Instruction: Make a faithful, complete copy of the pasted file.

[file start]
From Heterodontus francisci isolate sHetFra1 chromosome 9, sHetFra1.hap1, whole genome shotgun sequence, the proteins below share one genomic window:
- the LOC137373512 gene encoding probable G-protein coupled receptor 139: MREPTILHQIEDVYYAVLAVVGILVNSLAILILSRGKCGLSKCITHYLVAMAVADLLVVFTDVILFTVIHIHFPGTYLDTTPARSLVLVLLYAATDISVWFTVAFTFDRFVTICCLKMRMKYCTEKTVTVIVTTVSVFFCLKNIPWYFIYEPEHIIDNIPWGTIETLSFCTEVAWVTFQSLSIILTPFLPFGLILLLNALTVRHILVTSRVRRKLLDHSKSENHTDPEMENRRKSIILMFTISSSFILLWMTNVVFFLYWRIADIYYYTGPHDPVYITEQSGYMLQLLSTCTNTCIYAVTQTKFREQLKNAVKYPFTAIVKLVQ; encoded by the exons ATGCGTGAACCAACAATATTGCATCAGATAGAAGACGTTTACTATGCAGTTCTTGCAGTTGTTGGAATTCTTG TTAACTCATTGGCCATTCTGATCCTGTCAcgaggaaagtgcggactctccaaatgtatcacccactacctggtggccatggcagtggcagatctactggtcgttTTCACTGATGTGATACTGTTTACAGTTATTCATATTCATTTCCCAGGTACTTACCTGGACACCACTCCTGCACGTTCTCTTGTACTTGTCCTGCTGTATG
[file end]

From Heterodontus francisci isolate sHetFra1 chromosome 9, sHetFra1.hap1, whole genome shotgun sequence, the proteins below share one genomic window:
- the LOC137373512 gene encoding probable G-protein coupled receptor 139: MREPTILHQIEDVYYAVLAVVGILVNSLAILILSRGKCGLSKCITHYLVAMAVADLLVVFTDVILFTVIHIHFPGTYLDTTPARSLVLVLLYAATDISVWFTVAFTFDRFVTICCLKMRMKYCTEKTVTVIVTTVSVFFCLKNIPWYFIYEPEHIIDNIPWGTIETLSFCTEVAWVTFQSLSIILTPFLPFGLILLLNALTVRHILVTSRVRRKLLDHSKSENHTDPEMENRRKSIILMFTISSSFILLWMTNVVFFLYWRIADIYYYTGPHDPVYITEQSGYMLQLLSTCTNTCIYAVTQTKFREQLKNAVKYPFTAIVKLVQ; encoded by the exons ATGCGTGAACCAACAATATTGCATCAGATAGAAGACGTTTACTATGCAGTTCTTGCAGTTGTTGGAATTCTTG TTAACTCATTGGCCATTCTGATCCTGTCAcgaggaaagtgcggactctccaaatgtatcacccactacctggtggccatggcagtggcagatctactggtcgttTTCACTGATGTGATACTGTTTACAGTTATTCATATTCATTTCCCAGGTACTTACCTGGACACCACTCCTGCACGTTCTCTTGTACTTGTCCTGCTGTATG